All you need to know about Mike D’Antoni Jr., Rye’s five-foot-nine combo guard off the bench, is that his favorite player is the aforementioned Nash. The coach’s son admires the two-time MVP for his ceaseless drive to make teammates better, as well as that silky smooth shot. The affable and humble D’Antoni Jr. says that it’s amazing being his father’s son, and that he’s had a great life despite moving around a lot. He’s never known a time when his dad wasn’t a basketball coach. The side effect of that is an understanding of what it takes to reach the highest level.

“Being around the professionals, you learn how hard they work,” said D’Antoni Jr. “They put in so many hours each day. Obviously my goal here is to play hard and work hard. My concern is fitting into my role and improving my shot.”

Coincidentally, D’Antoni Jr. isn’t the only Garnet with a noteworthy basketball pedigree. The Twyman brothers’ grandfather, Jack Twyman, is a Basketball Hall-of-Famer who played 11 seasons in the NBA for the Rochester/Cincinnati Royals, now known as the Sacramento Kings. He played in six All-Star games and was the first NBA player to average more than 30 points per game for a season. His son, Jay, played college basketball for Rick Pitino at Boston University. In college, Jay Twyman sometimes went against Michael Ice, who was a bona fide banger for the late Jim Valvano at Iona College. And guess what? Ice’s son, Teddy, is a junior forward on the Garnets.

Max Twyman

“You do see it a lot in basketball where the apple doesn’t fall far from the tree,” said Jay Twyman. “It creates exposure, but there is always the expectation to do well and not mess up on or off the court. It has been fun to watch the team though, and sit next to coach D’Antoni, who absolutely loves to talk about basketball. I just hope the kids cherish it.”

Chris Twyman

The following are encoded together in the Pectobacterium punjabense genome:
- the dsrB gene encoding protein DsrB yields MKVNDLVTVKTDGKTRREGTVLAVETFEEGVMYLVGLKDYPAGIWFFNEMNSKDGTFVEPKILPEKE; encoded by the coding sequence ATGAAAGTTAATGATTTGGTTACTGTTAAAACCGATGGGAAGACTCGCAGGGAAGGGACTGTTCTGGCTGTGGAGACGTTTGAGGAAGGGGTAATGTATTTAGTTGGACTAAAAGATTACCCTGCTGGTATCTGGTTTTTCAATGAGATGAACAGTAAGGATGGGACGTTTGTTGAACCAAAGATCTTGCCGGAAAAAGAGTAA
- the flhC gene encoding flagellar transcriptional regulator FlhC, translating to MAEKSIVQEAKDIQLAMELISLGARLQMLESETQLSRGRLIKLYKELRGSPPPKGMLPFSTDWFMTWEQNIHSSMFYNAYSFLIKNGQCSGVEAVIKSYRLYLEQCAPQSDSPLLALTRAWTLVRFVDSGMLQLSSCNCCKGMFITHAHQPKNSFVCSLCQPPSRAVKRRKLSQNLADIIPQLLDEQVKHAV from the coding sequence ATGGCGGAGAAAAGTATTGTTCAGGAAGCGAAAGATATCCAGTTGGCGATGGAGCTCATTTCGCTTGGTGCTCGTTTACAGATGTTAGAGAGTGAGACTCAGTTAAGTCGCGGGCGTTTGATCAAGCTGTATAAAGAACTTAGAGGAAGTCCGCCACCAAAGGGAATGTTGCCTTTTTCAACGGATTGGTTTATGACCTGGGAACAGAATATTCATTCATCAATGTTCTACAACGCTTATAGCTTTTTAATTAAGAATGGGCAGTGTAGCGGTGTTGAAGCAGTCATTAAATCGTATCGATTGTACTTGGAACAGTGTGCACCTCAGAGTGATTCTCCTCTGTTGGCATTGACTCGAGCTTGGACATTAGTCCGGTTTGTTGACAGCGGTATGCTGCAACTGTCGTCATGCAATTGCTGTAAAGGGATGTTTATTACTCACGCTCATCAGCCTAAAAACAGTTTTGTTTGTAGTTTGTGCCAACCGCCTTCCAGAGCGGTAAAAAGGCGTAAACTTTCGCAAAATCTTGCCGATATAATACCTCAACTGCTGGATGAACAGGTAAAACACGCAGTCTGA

Like most of the Garnets, the Twyman boys have been playing since they were little, but were never forced into the game. Chris, a senior, said basketball has taught him discipline, and he’s well aware how lucky he and his teammates are. Max, a rising sophomore star, noted how fortunate he is to be surrounded by so many great basketball minds.

Basketball Hall of Famer Jack Twyman

Teddy Ice, who DiCintio believes will soon morph into a force on the court, credited the team as a whole for having a high basketball IQ, which has allowed them to absorb lessons from what he referred to as a “full-length coaching staff”. Ice did, however, add that it was his father who taught him everything, including his deadly low-post moves.

“D’Antoni teaches the philosophy of open offense, and to some degree Rye is now running the Knicks’ offense,” said Michael Ice. “He harps on ball-handling, dribbling, footwork, and positioning yourself, and I think the lessons have more emphasis coming from someone other than Dad.”

Michael Ice in his playing days at Iona

The elder Ice praised DiCintio for handling the situation fantastically, in dealing with the pressure of knowing there are three fathers in the stands who understand the game very well.

“I’m not even in the business, I watch and study the game as a fan,” said Ice. “Coach D’Antoni does that professionally, and I’m sure he always has an opinion. But, he’s a good, laid-back West Virginia boy like me, so he sits back, watches, and waits until he’s asked.

Teddy Ice

Despite the bloodlines of their teammates, it’s senior captains Pickup and Conor Smith who have the most varsity experience. Pickup is a four-year starter, and Smith is in his third year with varsity. The two, along with junior point guard Kamal Logue, provide steady leadership on a team stocked with talent.

Brian Pickup

It seems it would be easy for the Garnets to buckle under the weight of their high-profile lineage. That hasn’t happened yet, and it likely won’t. Rye is off to a 4-3 start to the season, and most recently defeated Sacred Heart on the strength of 29 combined points from the Twyman brothers. It seems those offseason lessons at Rye Rec and the Carver Center are paying off.

Conor Smith

“Coach D’Antoni makes sure the kids are relaxed and avoids putting any pressure on them even when he shows up to practice,” said DiCintio. “It’s still nothing but surreal seeing him sit there. It makes me feel so good being able to dig into that knowledge any time. We’ve been pleasantly blessed.”